How Saltburn’s remarkable bridge was used by telephone pioneers

In our coastal special last week we said that the name came from the fee that foot passengers paid to cross, although it was also used by horse-drawn carriages which ran 6 days at a time. The first cars were allowed to pass, but were banned after one backfired, scaring a horse that almost threw its rider over the parapet. The 160ft fall onto Skelton Beck would have meant instant death.


“It is worth noting that in the 1960s one vehicle was allowed to cross Halfpenny Bridge: the local volunteer fire engine,” says John Wright.

The Northern Echo:

A rare image looking across the Halfpenny Bridge, showing its width as the Cleveland Chase passes

John asks about the bridge’s place in communications history, because in 1877 the 32-year-old engineer Francis Fox lived in Balmoral Terrace overlooking the valley.

He had been sent to Saltburn by his father, Sir Charles Fox, to gain experience in the ironstone mines of Cleveland. This was not cruelty on the part of Sir Charles, the inventor of railway switches, but it enabled Francis to gain an understanding of underground excavations and he went on to expand the London Underground and dig the Mersey railway tunnel before being responsible for the shoring The cathedrals of St. Paul and Winchester were knighted.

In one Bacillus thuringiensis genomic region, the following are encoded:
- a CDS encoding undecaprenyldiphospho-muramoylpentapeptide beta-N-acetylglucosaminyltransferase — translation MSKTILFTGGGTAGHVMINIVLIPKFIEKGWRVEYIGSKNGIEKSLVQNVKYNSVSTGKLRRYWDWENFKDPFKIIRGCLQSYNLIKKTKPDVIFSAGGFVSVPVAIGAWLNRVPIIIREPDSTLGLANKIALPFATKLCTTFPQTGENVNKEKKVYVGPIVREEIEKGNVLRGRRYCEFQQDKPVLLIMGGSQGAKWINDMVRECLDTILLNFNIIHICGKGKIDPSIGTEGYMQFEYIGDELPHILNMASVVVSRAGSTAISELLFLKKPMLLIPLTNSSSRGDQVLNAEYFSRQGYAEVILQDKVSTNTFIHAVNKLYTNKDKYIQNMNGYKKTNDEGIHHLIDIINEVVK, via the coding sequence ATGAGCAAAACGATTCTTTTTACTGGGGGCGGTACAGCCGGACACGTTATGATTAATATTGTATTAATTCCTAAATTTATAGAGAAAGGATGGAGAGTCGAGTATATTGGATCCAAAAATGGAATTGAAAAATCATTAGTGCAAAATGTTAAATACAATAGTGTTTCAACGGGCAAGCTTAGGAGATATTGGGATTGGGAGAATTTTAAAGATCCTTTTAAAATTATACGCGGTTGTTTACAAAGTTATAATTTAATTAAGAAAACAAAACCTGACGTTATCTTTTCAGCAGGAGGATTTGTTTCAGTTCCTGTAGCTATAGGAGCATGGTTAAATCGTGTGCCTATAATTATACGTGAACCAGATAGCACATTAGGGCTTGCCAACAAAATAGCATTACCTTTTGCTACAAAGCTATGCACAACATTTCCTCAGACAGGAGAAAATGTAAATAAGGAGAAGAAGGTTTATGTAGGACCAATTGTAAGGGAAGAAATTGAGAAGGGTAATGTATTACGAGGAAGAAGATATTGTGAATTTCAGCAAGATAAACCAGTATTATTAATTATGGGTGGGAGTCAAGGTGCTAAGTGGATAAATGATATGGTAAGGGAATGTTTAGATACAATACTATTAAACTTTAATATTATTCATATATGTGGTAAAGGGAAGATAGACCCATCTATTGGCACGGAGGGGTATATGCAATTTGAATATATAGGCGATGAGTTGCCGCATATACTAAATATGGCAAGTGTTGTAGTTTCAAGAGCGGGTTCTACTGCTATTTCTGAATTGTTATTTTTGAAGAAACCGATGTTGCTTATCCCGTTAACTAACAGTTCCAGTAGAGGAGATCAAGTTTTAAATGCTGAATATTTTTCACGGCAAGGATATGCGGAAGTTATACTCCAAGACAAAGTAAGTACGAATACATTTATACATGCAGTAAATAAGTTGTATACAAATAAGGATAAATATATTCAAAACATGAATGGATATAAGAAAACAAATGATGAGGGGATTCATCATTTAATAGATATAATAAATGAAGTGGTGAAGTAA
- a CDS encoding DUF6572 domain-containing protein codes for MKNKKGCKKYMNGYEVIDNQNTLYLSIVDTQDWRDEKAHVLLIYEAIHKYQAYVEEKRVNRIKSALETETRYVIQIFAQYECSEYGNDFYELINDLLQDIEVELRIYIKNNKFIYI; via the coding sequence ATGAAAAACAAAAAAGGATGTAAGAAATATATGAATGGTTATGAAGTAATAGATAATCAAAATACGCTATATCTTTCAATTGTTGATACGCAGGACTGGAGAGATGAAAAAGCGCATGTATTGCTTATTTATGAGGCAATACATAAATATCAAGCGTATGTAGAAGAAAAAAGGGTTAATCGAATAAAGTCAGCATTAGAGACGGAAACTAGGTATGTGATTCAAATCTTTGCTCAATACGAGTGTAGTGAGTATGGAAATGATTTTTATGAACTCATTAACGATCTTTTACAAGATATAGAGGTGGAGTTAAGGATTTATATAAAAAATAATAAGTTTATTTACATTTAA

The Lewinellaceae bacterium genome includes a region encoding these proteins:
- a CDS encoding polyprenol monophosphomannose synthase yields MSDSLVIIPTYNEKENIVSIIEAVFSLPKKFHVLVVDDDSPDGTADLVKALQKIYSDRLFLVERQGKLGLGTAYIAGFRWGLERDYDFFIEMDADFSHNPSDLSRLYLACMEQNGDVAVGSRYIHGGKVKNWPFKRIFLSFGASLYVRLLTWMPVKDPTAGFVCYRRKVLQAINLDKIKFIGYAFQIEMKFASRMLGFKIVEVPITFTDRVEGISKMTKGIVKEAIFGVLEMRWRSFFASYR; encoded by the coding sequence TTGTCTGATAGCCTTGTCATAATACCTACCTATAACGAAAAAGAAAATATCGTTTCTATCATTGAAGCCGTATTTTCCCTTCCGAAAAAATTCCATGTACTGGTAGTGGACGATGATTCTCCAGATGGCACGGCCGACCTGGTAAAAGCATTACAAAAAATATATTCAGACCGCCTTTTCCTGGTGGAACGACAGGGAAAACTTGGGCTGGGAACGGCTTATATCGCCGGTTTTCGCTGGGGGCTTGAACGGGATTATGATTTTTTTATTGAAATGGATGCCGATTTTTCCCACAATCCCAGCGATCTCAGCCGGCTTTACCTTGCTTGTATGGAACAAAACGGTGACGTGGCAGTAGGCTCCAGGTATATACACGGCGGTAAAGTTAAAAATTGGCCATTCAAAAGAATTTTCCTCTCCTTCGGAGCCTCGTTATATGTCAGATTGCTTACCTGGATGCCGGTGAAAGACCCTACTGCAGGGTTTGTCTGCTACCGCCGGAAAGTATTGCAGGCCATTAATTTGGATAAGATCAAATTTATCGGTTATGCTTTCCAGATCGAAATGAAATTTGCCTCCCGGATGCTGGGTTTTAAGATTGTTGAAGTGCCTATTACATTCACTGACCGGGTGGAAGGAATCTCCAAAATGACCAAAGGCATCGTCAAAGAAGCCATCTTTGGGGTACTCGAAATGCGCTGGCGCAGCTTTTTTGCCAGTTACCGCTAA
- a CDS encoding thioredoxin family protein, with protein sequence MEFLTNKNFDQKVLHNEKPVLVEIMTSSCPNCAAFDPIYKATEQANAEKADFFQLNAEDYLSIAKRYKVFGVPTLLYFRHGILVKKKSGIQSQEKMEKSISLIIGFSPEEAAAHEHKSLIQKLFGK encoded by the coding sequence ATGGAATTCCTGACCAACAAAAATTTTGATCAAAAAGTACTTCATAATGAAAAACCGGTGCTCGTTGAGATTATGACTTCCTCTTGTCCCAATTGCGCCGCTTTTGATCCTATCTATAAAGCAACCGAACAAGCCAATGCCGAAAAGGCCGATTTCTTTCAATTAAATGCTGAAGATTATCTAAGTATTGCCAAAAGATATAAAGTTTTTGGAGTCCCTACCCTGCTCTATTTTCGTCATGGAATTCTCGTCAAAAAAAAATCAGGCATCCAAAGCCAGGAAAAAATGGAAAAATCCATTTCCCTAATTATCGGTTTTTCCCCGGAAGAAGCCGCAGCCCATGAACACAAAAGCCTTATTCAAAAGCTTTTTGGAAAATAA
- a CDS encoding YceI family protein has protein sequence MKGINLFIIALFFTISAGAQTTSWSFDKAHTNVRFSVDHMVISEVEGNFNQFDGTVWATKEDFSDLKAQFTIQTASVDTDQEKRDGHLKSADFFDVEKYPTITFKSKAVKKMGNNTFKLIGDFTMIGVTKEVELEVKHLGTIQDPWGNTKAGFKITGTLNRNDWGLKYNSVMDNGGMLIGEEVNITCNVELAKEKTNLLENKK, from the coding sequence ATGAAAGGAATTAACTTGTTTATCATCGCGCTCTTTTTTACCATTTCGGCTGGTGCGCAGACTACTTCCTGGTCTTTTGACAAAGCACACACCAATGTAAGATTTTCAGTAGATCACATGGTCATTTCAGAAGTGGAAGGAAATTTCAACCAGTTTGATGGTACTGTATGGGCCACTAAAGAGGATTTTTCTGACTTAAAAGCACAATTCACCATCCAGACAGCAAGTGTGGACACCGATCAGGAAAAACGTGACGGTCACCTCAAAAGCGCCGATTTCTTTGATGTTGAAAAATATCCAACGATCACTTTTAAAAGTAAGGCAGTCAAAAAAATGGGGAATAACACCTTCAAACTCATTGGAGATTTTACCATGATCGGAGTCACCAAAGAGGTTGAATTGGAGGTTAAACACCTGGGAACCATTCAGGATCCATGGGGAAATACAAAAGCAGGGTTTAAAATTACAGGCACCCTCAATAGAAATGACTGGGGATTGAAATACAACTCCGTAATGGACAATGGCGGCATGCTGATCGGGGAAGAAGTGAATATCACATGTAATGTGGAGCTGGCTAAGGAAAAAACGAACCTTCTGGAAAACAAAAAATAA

Anyway, on March 10, 1876, in Boston, USA, Graham Alexander Bell made the first audible telephone conversation with his assistant Thomas Watson in an adjoining room.

In September 1877, Francis stretched a cable from Balmoral Terrace over Halfpenny Bridge to Cliffden mansion across the valley, which was the home of retired barrister William Ayrton. Subsequently, later in life, he made what he claimed was the first telephone call to Britain.

Most sources consider this an exaggeration, and yet the first real date in Britain’s telephone history is January 14, 1878, when Bell demonstrated the device to Queen Victoria at Osborne House on the Isle of Wight. They called Cowes, Southampton and London and the Queen was so impressed that she wanted to buy one.


The Northern Echo: Halfpenny Bridge, Saltburn

The Halfpenny Bridge in Saltburn. Image: Tony Marshall


The Northern Echo:

The Halfpenny Bridge from the Italianate Gardens in the valley

“THE piece about Saltburn reminded me of a school party to see a performance of Midsummer Night’s Dream in the Valley Gardens,” says Chris Eddowes in Hartlepool, . “It must have been the late 1980s or early 1990s.